Edward A. Pesicka -- President and Chief Executive Officer

Performing shares.

Andy Long -- Executive Vice President and Chief Financial Officer

Performing shares.

Michael Cherny -- Bank of America -- Analyst

Now, helpful to understand against the maintaining of EPS guidance. So thanks so much.

Operator

Thank you. I show our next question comes from the line of Daniel Grosslight from Citi. Please go ahead.

Daniel Grosslight -- Citi -- Analyst

Hi, guys. Thanks for taking my question. I was hoping you could put a finer point on the quarterly cadence of the glove pass-through and the relative benefit in the first half of this year versus the second half. I think you mentioned, $200 million of top line benefit this quarter and you're still seeing some positive timing benefit to the EBIT line. Can you help quantify, the EBIT benefit this quarter and your quarterly expectations for the remainder of the year? And if you still expect a net neutral impact from that pass-through for the full-year?

Andy Long -- Executive Vice President and Chief Financial Officer

Sure, Daniel. This is Andy. Happy to take that question. So just to ground you -- you can just make sure we're at a level set on what we know at this point. So we did change our full-year top line revenue guidance. It used to be $700 million to $800 million. We've now fine-tuned that to about $675 million to $725 million. And we've done that as a result of seeing some cost pressures starting to ease in the marketplace. And in the quarter, we recognized about $200 million of higher cost pass-through on the top line. And as a reminder in Q1, that equivalent number was about $160 million. So year-to-date we've seen about $360 million on the top line. So roughly halfway through the year, we're roughly at the midpoint of our full-year guidance. And in terms of the impact on the bottom line, so you're right, in Q1 we did see a favorable impact. As I talked about, how the price impact of raising prices is realized sooner than the cost impact as costs have to work their way through inventory. And again as we discussed on the Q1 call, we set the expectation that in Q2 those costs would catch up would begin to catch up and we did see that in Q2. And albeit we still had some favorability in the quarter but it was at a much lower rates right with much -- much a lower level. And you could see the 300 basis point decline sequentially in our gross margins. And then, going forward into our forecast, I would say, Q3 would be the most significant impact of cost. So I would expect gross margins and adjusted operating income margins to decline further in Q3. You'll see that in the Global Products segment. And then, as we get to Q4, I would expect a slight improvement. And really, by the end of the year, we expect to be pretty well -- worked through the issue of the cost/price dynamics. That would be our expectation.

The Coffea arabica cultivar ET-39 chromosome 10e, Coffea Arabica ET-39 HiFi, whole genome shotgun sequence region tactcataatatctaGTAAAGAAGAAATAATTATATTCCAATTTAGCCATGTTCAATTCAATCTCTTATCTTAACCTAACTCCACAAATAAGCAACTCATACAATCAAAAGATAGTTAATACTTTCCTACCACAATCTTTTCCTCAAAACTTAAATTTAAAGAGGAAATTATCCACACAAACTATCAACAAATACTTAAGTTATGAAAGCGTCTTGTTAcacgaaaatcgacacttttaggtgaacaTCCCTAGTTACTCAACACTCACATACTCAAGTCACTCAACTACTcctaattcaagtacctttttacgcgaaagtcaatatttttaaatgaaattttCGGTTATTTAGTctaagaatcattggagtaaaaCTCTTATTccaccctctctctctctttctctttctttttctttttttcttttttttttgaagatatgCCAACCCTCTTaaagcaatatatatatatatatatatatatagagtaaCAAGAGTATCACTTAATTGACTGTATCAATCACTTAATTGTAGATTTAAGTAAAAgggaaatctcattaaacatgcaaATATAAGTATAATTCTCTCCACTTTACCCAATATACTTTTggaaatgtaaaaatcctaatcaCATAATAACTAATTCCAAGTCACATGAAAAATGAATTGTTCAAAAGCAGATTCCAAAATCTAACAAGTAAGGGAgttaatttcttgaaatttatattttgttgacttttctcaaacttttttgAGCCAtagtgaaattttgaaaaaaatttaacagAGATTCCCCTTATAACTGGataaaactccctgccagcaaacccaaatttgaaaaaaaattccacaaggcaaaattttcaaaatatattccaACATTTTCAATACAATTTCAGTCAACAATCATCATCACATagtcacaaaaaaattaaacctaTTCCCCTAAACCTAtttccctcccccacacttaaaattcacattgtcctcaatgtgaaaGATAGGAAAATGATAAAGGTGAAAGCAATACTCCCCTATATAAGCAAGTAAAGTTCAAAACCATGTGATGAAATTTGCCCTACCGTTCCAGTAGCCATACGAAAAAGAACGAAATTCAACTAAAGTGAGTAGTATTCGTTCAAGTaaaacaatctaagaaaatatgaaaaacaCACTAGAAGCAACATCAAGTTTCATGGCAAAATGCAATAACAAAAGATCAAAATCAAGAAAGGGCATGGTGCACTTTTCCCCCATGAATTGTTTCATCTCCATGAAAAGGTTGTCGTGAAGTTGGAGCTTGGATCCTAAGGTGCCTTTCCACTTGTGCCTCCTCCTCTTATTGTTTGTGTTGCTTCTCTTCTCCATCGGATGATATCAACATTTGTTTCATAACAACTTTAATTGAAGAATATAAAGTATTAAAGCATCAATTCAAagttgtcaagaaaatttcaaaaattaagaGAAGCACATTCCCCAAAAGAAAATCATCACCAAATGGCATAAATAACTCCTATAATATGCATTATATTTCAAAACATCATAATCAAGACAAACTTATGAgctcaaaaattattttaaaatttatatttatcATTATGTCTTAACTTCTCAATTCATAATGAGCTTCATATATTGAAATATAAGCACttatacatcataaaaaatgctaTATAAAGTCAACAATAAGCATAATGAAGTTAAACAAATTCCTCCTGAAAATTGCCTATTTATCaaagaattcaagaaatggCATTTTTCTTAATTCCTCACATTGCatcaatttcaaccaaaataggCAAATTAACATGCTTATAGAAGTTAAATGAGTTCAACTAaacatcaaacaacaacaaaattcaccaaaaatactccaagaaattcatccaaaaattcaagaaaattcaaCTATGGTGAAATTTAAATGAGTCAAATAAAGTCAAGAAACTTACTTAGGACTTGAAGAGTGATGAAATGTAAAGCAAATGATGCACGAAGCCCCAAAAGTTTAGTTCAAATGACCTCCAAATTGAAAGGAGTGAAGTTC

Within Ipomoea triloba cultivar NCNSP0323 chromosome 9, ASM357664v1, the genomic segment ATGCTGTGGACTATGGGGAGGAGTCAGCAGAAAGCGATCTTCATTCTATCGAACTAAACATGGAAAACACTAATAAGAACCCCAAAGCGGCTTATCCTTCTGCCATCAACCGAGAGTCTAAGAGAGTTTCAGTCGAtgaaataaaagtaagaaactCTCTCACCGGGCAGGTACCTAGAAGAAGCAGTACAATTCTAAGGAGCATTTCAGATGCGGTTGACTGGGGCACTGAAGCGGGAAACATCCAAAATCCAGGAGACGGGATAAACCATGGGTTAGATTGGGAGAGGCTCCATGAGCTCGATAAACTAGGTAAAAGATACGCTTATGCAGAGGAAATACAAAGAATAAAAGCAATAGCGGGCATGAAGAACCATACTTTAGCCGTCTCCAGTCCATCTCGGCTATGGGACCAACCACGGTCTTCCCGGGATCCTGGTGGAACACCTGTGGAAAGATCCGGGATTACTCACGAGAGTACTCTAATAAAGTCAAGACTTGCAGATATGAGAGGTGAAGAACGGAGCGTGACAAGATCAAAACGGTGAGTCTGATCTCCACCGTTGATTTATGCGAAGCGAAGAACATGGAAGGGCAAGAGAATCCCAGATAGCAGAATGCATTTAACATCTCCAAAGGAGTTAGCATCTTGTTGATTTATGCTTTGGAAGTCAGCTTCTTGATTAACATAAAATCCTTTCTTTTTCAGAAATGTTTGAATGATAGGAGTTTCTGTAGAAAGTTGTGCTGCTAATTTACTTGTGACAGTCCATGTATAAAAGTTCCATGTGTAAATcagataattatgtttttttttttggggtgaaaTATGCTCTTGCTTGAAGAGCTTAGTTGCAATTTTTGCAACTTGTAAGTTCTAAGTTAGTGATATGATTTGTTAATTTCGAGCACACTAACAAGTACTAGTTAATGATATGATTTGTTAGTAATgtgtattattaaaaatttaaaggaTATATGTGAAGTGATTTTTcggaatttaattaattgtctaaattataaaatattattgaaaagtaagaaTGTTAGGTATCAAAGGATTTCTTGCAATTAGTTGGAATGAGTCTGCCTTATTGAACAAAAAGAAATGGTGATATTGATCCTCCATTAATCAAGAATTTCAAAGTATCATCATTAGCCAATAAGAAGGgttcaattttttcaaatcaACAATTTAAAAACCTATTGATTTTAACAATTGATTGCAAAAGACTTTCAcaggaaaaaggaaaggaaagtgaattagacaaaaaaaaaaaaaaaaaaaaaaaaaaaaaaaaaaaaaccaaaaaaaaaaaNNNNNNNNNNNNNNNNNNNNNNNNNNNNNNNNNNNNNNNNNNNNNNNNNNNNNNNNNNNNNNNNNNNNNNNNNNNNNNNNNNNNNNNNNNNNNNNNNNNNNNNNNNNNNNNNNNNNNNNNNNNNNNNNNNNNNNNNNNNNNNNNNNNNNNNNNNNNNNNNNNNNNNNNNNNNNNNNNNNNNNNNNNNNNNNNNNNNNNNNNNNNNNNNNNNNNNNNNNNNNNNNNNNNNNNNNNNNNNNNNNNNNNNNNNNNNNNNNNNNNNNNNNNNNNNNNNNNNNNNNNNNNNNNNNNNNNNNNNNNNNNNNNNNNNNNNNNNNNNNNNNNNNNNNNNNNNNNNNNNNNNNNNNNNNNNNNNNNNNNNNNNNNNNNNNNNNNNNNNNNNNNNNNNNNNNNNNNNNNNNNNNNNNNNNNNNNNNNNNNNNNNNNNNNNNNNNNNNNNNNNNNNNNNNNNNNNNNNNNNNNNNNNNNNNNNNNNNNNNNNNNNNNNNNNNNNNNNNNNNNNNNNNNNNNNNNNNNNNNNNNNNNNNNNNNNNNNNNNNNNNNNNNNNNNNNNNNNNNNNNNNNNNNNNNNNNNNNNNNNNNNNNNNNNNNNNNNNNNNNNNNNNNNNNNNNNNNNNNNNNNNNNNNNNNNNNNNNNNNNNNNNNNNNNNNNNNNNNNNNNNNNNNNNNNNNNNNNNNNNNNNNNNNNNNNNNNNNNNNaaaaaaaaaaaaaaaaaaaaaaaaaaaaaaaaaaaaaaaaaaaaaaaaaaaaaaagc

Daniel Grosslight -- Citi -- Analyst

Thanks. Very helpful. And as you have new glove capacity come on line in the first quarter of 2022 can you help us think about what the margin profile of those gloves will be relative to your overall products margin profile?

Andy Long -- Executive Vice President and Chief Financial Officer

So, again, we don't really give guidance and specific margins by product, but what I will say is that, as we make that investment to expand gloves, we've done that within the four walls of our existing facility. And so, again, like the capacity that we've added during the course of 2020 to expand PPE production in our Americas-based facilities. The capacity we're bringing on with gloves should benefit from some fixed cost leverage, again, because we're not adding additional square footage to produce those gloves.

Edward A. Pesicka -- President and Chief Executive Officer

Dan, this is Ed. I think two things -- I'll add on to that two things. One, Andy covered, you're right. Absolutely, we're going to get fixed cost leverage on that, because we're able to put it in our existing facilities. But second, we have -- we'll have the capability to make a more technical glove there, whether that's surgery, whether that's chemo-rated and other aspects of the glove that, inherently, within those gloves also have a different margin profile versus just your standard glove.

Daniel Grosslight -- Citi -- Analyst

Got it. Very helpful. Thanks for all the color, guys.

Operator

Thank you. I show our next question comes from the line of Eric Coldwell from Baird. Please go ahead.